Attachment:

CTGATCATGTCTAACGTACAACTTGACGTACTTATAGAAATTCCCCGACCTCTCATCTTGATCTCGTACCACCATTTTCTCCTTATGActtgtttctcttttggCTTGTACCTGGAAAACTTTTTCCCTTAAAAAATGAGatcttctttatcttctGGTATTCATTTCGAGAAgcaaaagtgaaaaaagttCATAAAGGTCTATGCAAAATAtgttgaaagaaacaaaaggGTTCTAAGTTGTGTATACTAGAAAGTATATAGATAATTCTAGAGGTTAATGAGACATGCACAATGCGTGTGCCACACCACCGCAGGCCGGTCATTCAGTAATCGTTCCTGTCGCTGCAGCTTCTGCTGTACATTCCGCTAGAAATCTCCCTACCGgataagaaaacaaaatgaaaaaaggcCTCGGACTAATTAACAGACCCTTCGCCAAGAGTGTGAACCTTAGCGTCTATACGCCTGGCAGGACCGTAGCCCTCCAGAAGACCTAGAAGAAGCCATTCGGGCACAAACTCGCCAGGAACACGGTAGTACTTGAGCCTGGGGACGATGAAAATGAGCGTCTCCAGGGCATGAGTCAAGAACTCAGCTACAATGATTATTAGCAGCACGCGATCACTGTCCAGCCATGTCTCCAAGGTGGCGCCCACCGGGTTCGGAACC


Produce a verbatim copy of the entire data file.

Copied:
CTGATCATGTCTAACGTACAACTTGACGTACTTATAGAAATTCCCCGACCTCTCATCTTGATCTCGTACCACCATTTTCTCCTTATGActtgtttctcttttggCTTGTACCTGGAAAACTTTTTCCCTTAAAAAATGAGatcttctttatcttctGGTATTCATTTCGAGAAgcaaaagtgaaaaaagttCATAAAGGTCTATGCAAAATAtgttgaaagaaacaaaaggGTTCTAAGTTGTGTATACTAGAAAGTATATAGATAATTCTAGAGGTTAATGAGACATGCACAATGCGTGTGCCACACCACCGCAGGCCGGTCATTCAGTAATCGTTCCTGTCGCTGCAGCTTCTGCTGTACATTCCGCTAGAAATCTCCCTACCGgataagaaaacaaaatgaaaaaaggcCTCGGACTAATTAACAGACCCTTCGCCAAGAGTGTGAACCTTAGCGTCTATACGCCTGGCAGGACCGTAGCCCTCCAGAAGACCTAGAAGAAGCCATTCGGGCACAAACTCGCCAGGAACACGGTAGTACTTGAGCCTGGGGACGATGAAAATGAGCGTCTCCAGGGCATGAGTCAAGAACTCAGCTACAATGATTATTAGCAGCACGCGATCACTGTCCAGCCATGTCTCCAAGGTGGCGCCCACCGGGTTCGGAACC